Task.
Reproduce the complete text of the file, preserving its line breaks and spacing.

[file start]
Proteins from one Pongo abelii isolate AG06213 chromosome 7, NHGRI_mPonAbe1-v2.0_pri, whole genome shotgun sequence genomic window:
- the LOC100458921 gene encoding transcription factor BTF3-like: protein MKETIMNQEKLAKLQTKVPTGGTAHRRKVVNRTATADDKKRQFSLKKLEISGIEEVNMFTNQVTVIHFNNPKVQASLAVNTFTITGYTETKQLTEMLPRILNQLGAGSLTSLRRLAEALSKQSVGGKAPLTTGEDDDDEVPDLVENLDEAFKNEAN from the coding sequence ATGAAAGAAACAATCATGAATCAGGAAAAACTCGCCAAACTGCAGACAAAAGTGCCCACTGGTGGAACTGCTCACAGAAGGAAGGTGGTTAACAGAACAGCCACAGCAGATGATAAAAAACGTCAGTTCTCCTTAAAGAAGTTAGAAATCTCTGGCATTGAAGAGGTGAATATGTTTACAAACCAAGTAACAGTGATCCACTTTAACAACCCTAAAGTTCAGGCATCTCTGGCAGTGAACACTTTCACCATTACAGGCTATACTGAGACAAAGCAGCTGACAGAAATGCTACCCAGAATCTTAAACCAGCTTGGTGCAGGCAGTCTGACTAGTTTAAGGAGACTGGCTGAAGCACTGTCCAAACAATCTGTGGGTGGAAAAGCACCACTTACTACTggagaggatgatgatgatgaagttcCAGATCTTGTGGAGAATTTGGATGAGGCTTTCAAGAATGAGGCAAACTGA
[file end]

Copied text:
Proteins from one Pongo abelii isolate AG06213 chromosome 7, NHGRI_mPonAbe1-v2.0_pri, whole genome shotgun sequence genomic window:
- the LOC100458921 gene encoding transcription factor BTF3-like: protein MKETIMNQEKLAKLQTKVPTGGTAHRRKVVNRTATADDKKRQFSLKKLEISGIEEVNMFTNQVTVIHFNNPKVQASLAVNTFTITGYTETKQLTEMLPRILNQLGAGSLTSLRRLAEALSKQSVGGKAPLTTGEDDDDEVPDLVENLDEAFKNEAN from the coding sequence ATGAAAGAAACAATCATGAATCAGGAAAAACTCGCCAAACTGCAGACAAAAGTGCCCACTGGTGGAACTGCTCACAGAAGGAAGGTGGTTAACAGAACAGCCACAGCAGATGATAAAAAACGTCAGTTCTCCTTAAAGAAGTTAGAAATCTCTGGCATTGAAGAGGTGAATATGTTTACAAACCAAGTAACAGTGATCCACTTTAACAACCCTAAAGTTCAGGCATCTCTGGCAGTGAACACTTTCACCATTACAGGCTATACTGAGACAAAGCAGCTGACAGAAATGCTACCCAGAATCTTAAACCAGCTTGGTGCAGGCAGTCTGACTAGTTTAAGGAGACTGGCTGAAGCACTGTCCAAACAATCTGTGGGTGGAAAAGCACCACTTACTACTggagaggatgatgatgatgaagttcCAGATCTTGTGGAGAATTTGGATGAGGCTTTCAAGAATGAGGCAAACTGA